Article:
April Fools' Day: Furniture mutual fund, Ola's new electric flying car, and paying in memes
Sometimes salt looks like sugar, and so when Ola's Bhavish Aggarwal says he's launching an electric flying car that doesn't need to be recharged, you might want to take a quick peek at the calendar.
Indian startups have stepped up April Fools' pranks this year, following in the footsteps of Wall Street where press releases announcing outlandish product launches and fictitious news stories are tradition. Google is considered the number one April Fools' day spoofer in the corporate world, having kept at it for nearly a decade now. The pranks include its 'Where's Waldo' game on Google Maps which claimed that its search technology uses trained pigeons to rank pages, and fictitious job opportunities for a research centre on the moon.
Here's a look at some April Fools' pranks by Indian startups, so far, this year:
Ola's fully autonomous flying car
Bhavish Aggarwal, Ola's CEO and co-founder, on Thursday tweeted that the ride-hailing company was launching Ola AirPro - a driverless, flying, electric car, capable of vertical take-off and landing, which is noiseless because it does not have an engine, and needs to be charged only once.
"Constructed with Ola Alloy - an amalgamation of sustainably sourced titanium, carbon fibre and aluminum sourced from fighter jets, F1 Cars and soft drink cans," Ola's AirPro website said.
Bhavish's tweet broke the Indian startup Twitter - Ather Energy responded to the tweet saying "Let's hope Ola's electric scooters aren't as dated as their April Fools attempts," in a classic dig at the startup which has earlier joked about Ola boat taxis to help people commute during Mumbai's heavy monsoons.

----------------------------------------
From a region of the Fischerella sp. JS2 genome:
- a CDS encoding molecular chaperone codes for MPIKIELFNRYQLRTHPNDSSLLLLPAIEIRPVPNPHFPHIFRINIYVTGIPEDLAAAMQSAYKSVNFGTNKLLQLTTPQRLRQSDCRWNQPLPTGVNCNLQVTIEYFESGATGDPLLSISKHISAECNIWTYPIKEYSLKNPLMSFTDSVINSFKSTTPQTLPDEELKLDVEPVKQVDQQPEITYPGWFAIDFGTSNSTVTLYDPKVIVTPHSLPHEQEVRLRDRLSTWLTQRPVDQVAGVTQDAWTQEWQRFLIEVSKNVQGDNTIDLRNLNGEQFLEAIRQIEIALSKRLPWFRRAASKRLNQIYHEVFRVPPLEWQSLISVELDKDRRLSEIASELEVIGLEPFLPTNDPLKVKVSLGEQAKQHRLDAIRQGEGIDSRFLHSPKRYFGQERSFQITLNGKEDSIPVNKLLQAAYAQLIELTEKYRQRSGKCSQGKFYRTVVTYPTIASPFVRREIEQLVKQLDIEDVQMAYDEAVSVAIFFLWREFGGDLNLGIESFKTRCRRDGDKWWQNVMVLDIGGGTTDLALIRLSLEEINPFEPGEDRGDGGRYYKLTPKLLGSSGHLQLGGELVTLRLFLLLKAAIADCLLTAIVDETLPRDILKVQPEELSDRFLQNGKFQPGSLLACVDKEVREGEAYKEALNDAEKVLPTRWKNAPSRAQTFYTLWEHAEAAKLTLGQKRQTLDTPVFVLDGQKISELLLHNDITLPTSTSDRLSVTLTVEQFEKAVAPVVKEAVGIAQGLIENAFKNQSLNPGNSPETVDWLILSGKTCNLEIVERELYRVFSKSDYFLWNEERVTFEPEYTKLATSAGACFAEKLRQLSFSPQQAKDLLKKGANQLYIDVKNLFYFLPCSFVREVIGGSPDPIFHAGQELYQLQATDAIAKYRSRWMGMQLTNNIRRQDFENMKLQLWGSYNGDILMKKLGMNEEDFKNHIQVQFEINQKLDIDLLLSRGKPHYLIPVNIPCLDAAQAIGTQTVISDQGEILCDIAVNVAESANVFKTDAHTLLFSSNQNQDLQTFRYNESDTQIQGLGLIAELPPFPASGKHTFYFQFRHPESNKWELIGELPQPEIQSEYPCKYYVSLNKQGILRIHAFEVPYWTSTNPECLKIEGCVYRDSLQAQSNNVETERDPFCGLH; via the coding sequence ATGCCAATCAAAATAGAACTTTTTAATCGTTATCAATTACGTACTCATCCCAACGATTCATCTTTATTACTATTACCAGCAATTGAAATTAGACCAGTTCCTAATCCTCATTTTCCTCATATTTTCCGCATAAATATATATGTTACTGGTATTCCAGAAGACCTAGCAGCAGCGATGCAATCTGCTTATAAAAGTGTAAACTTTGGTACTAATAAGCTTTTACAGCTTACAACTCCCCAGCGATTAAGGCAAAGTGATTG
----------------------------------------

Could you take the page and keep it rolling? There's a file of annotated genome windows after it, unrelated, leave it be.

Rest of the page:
Pepperfry's Furniture Mutual Fund
Online furniture platform Pepperfry announced the launch of 'Furniture Mutual Fund' on Twitter earlier today in a hilarious news video format with the company's CFO.
"People are investing in sofas to binge-watch web series," a headline in the spoof video read. The fictitious financial instrument gives the often-used marketing phrase "great returns from the comfort of your home" a funny twist to claim the 'Furniture mutual fund gives one great returns and comfort while you stay at home.'
Razorpay has said it is allowing people to pay in memes, instead of in rupees, thanks to a new, fun product called MemePay.
"Upload your meme, get it valued based on our Galaxy Neural Network (patent pending) and start making payments online!," the fintech company's Twitter feed, as well as its prank website, said. Some parameters that will be used to value the memes include:
WhatsApp forward value: How many uncles/aunties have re-shared it on a family group.
Accidental WFH points: How many times the memes have been accidentally sent to bosses.
Unexpected Twitter bonus: How popular the meme is across Twitter accounts of government enforcement agencies.
Irritational humour points: The number of things your friends/family want to throw at the meme creator after looking at his/her "funny meme".
"Memes investments are subject to Elon Musk Tweets. Please read his Twitter feed carefully before investing," the joke website concluded.
Flipkart accepting bitcoin
Flipkart tweeted saying it is now accepting bitcoin as a mode of payment in a country that has essentially outlawed cryptocurrencies.
The Bengaluru-headquartered ecommerce giant followed its tweet up replacing 'bitcoin' with 'SuperCoins' - what it calls its customer rewards programme, which users can use to make full or part-payments in more than 5,000 retail stores across India.
Edited by Anju Narayanan